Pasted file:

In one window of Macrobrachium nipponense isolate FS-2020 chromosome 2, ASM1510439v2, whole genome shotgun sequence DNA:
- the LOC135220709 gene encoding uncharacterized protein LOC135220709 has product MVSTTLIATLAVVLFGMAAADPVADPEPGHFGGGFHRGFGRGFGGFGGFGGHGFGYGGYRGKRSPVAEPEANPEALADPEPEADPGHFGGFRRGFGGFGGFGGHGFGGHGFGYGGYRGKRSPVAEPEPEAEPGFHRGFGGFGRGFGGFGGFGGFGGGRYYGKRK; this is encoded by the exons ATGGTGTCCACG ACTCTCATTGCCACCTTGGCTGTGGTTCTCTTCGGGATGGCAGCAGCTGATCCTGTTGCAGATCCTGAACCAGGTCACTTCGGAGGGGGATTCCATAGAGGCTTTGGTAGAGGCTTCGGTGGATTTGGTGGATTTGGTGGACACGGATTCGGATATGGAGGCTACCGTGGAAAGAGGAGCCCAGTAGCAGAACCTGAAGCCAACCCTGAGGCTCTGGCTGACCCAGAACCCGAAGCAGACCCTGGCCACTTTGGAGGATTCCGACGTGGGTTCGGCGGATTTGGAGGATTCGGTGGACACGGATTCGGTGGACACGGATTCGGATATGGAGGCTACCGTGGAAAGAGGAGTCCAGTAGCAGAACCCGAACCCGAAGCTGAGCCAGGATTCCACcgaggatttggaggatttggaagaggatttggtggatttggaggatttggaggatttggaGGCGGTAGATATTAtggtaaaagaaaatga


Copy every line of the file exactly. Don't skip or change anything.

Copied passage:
In one window of Macrobrachium nipponense isolate FS-2020 chromosome 2, ASM1510439v2, whole genome shotgun sequence DNA:
- the LOC135220709 gene encoding uncharacterized protein LOC135220709 has product MVSTTLIATLAVVLFGMAAADPVADPEPGHFGGGFHRGFGRGFGGFGGFGGHGFGYGGYRGKRSPVAEPEANPEALADPEPEADPGHFGGFRRGFGGFGGFGGHGFGGHGFGYGGYRGKRSPVAEPEPEAEPGFHRGFGGFGRGFGGFGGFGGFGGGRYYGKRK; this is encoded by the exons ATGGTGTCCACG ACTCTCATTGCCACCTTGGCTGTGGTTCTCTTCGGGATGGCAGCAGCTGATCCTGTTGCAGATCCTGAACCAGGTCACTTCGGAGGGGGATTCCATAGAGGCTTTGGTAGAGGCTTCGGTGGATTTGGTGGATTTGGTGGACACGGATTCGGATATGGAGGCTACCGTGGAAAGAGGAGCCCAGTAGCAGAACCTGAAGCCAACCCTGAGGCTCTGGCTGACCCAGAACCCGAAGCAGACCCTGGCCACTTTGGAGGATTCCGACGTGGGTTCGGCGGATTTGGAGGATTCGGTGGACACGGATTCGGTGGACACGGATTCGGATATGGAGGCTACCGTGGAAAGAGGAGTCCAGTAGCAGAACCCGAACCCGAAGCTGAGCCAGGATTCCACcgaggatttggaggatttggaagaggatttggtggatttggaggatttggaggatttggaGGCGGTAGATATTAtggtaaaagaaaatga